2
$\begingroup$

I have a large quantity of old digital images of low energy electron diffraction (LEED) patterns that I must process to identify and locate small, sometimes elongated gaussian-like blobs of a few pixels in width within a noisy and artifact-riddled background.

I'm currently reading up on Laplacian of Gaussian blob detection 1, 2, 3 and have started to implement the "roll-your-own" script in the first link; there are python packages like OpenCV and Scikit-image that have standard libraries for this as well and I believe they both have Laplacian of Gaussian blob detection, but I like to do it first myself to better understand what's going on.

Why are you asking this here in Astronomy SE?

Good question! Because this looks at least superficially a lot like what astronomers need to do when searching for objects in deep space imaging applications, and there may be some standard implementations in AstroPy or even lecture notes for Digital Imaging in Astronomy 101 courses.

In parallel with my brute force efforts, how might I compliment this work with existing astronomical imaging techniques to compare notes? It would be great if it turned out that some existing script or package searching for distant elliptical galaxies or weak gravitational lensing could be applied directly to these kinds of images!

Example image (most data has smaller pixels higher pixel density, but I need to process these low pixel count images as well):

enter image description here

The kinds of "spots" I'm looking for:

enter image description here

First try with Python implementation of Laplacian of Gaussian blob detection, haven't yet looked at generalizing to non-circular shapes, just ran the script in the link with a few small modifications.

enter image description here

$\endgroup$
  • 2
    $\begingroup$ If the artifacts are the same in all the images, and the spots you are trying to find are not, you could start by stacking all the images and taking the median at each pixel. Then you substract this from each image in order to remove some of the structures you don't want $\endgroup$ – usernumber Jan 9 at 8:45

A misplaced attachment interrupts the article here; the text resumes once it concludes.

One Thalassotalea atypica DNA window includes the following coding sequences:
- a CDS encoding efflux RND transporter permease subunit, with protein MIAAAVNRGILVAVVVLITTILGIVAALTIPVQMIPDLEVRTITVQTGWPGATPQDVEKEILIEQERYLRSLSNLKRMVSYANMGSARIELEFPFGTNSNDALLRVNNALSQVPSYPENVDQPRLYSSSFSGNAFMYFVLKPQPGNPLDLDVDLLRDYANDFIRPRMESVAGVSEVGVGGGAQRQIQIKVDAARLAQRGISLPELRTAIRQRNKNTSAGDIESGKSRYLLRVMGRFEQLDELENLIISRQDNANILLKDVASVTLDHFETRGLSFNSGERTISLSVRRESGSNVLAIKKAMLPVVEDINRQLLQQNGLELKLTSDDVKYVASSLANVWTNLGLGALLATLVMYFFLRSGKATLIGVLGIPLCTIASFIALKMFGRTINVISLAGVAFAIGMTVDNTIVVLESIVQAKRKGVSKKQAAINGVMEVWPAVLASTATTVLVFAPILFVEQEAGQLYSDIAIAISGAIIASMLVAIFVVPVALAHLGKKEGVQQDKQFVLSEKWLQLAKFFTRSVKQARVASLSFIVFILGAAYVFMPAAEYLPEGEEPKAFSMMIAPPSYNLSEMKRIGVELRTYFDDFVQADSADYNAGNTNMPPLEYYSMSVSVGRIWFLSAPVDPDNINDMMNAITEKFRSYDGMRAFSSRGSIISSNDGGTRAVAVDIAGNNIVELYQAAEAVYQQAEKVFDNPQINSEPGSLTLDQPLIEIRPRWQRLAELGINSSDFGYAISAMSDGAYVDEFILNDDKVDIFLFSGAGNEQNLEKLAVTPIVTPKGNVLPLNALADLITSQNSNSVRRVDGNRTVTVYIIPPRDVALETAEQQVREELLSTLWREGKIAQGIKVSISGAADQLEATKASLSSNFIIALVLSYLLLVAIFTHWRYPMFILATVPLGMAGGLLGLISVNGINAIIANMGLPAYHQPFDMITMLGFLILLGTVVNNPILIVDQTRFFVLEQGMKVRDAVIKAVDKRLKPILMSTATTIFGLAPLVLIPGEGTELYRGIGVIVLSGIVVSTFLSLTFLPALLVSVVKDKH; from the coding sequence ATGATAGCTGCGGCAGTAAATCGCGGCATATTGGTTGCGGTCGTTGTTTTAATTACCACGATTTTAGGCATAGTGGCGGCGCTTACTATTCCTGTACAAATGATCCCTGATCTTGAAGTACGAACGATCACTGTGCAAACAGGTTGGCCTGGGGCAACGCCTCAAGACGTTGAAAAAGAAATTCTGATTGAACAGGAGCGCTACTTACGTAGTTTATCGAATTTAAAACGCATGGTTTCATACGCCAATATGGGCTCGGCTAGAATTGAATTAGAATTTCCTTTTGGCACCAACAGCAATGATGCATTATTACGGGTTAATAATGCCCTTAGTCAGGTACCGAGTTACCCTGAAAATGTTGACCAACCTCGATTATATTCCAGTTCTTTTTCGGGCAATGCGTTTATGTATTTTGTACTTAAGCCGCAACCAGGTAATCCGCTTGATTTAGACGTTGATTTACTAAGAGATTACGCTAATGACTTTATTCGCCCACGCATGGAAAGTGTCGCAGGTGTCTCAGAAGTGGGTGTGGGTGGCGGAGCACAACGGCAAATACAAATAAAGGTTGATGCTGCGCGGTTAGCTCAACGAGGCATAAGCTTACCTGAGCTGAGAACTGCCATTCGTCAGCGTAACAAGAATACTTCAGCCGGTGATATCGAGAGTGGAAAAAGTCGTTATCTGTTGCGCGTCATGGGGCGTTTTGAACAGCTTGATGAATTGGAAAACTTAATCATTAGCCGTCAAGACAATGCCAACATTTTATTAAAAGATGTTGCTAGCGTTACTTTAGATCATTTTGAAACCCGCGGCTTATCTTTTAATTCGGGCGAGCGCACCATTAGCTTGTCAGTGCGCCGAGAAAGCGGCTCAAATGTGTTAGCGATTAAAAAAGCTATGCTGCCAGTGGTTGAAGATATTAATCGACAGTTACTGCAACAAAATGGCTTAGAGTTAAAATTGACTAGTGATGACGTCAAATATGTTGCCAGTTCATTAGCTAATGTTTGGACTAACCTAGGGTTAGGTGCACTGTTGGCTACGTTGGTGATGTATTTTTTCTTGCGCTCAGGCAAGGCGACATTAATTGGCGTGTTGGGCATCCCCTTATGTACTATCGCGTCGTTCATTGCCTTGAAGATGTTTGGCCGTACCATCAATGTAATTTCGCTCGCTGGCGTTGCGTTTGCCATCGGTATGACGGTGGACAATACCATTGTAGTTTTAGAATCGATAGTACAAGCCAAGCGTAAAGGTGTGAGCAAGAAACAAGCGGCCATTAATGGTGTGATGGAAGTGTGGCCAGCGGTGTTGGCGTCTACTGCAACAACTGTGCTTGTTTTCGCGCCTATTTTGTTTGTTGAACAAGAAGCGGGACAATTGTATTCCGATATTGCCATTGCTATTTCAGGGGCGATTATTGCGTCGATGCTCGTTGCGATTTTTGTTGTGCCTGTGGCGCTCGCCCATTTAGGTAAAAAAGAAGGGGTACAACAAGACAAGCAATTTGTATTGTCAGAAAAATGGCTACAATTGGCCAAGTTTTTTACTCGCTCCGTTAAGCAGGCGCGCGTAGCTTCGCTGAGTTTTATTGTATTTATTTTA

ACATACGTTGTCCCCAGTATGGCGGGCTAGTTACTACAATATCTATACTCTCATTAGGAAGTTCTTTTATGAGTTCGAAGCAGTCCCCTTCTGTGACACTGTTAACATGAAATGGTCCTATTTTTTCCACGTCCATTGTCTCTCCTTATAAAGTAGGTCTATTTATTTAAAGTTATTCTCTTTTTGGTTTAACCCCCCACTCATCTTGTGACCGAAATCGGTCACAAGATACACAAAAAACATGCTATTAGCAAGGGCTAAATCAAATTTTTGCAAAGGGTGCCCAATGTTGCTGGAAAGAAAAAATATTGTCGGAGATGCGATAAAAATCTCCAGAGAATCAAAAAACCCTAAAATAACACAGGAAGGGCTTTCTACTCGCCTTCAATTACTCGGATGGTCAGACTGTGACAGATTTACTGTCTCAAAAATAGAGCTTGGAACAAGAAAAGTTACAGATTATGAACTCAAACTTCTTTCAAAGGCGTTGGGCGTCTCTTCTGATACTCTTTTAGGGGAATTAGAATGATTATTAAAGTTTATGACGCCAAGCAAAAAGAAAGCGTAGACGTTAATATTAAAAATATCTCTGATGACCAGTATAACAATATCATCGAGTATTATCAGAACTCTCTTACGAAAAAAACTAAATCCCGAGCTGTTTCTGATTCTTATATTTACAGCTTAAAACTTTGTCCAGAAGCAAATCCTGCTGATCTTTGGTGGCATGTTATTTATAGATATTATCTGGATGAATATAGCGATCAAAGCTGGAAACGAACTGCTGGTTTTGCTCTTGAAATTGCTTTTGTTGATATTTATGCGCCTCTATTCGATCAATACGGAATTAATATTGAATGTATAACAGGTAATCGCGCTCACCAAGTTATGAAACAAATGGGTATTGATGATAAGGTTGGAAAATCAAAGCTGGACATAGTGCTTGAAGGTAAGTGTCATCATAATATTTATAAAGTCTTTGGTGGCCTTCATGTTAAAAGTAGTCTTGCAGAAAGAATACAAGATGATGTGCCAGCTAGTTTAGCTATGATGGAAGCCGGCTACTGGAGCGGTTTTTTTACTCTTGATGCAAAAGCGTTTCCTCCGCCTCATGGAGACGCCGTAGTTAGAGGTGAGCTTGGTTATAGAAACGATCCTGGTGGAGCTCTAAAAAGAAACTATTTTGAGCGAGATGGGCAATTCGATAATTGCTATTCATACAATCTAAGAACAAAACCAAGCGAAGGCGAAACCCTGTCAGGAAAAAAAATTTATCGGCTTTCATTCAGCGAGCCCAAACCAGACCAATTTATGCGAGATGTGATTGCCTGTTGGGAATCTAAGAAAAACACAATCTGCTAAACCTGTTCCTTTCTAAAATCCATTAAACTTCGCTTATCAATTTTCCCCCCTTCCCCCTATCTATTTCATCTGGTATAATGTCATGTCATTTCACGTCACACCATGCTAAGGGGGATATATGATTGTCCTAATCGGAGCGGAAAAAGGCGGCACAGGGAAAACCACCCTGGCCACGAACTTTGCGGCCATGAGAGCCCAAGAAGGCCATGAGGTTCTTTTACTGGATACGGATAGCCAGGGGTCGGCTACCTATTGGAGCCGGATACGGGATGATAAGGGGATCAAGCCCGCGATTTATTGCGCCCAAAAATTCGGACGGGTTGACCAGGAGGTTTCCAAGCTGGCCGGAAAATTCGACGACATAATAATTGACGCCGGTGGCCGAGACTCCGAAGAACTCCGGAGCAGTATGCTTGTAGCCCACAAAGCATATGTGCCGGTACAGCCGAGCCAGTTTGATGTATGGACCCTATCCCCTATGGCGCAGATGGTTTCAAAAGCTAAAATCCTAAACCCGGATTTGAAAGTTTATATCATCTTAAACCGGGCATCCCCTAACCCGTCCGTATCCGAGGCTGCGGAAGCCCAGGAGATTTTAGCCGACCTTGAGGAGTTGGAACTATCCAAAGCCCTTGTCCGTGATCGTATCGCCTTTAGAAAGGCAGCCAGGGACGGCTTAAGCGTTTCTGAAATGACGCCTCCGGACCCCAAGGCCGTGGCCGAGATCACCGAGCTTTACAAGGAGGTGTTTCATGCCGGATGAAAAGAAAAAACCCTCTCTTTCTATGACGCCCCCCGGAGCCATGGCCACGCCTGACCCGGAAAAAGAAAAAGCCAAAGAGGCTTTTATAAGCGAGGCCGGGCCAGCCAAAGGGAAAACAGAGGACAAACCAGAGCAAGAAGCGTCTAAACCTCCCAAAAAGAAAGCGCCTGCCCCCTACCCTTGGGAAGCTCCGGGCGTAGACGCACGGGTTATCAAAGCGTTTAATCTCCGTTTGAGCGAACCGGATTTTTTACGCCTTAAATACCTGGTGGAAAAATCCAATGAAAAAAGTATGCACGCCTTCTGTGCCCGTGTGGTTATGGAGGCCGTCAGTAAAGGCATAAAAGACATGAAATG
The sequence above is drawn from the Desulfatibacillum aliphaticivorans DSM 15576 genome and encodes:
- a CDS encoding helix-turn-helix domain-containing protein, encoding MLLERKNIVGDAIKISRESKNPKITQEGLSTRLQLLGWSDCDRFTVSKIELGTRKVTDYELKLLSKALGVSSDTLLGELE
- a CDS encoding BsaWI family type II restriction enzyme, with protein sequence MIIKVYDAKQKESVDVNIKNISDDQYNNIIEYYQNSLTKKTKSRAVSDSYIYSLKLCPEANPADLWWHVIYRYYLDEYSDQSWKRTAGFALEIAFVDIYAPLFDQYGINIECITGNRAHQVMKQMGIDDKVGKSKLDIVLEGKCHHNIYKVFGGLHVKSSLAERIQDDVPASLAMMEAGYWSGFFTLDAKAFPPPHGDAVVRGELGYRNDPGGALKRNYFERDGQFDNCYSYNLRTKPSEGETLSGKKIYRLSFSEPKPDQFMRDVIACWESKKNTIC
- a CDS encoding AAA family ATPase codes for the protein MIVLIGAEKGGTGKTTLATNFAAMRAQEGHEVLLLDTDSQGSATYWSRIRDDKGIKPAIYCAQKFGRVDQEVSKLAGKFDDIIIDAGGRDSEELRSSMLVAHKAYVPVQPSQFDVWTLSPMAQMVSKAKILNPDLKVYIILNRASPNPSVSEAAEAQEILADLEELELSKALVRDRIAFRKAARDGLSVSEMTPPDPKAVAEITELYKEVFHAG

• 1
    $\begingroup$ The software that's most used for detecting things in astronomical images is SExtractor or the Python library SEP which implements the same core algorithms. $\endgroup$ – astrosnapper Jan 10 at 19:02
  • 1
    $\begingroup$ do you know where the blobs are expected from the symmetry? in any case, I would expect SExtractor to do a good job on your image $\endgroup$ – student Sep 20 at 11:04
  • 1
    $\begingroup$ The symmetry statement was separate, if you know where to look for the blobs, it becomes very straightforward to mask and fit each expected position with $N$ parametric models. But yes, SExtractor should be able to identify these easily, it is also very good at deblending close-together blobs. $\endgroup$ – student Sep 20 at 11:13
  • 1
    $\begingroup$ If you don’t use it already, take a look at conda/anaconda, most scientific software is available from there nowadays, with all dependencies etc. managed. Case in point: conda install -conda-forge astromatic-source-extractor $\endgroup$ – student Sep 20 at 13:57

Your Answer

By clicking “Post Your Answer”, you agree to our terms of service, privacy policy and cookie policy

Browse other questions tagged or ask your own question.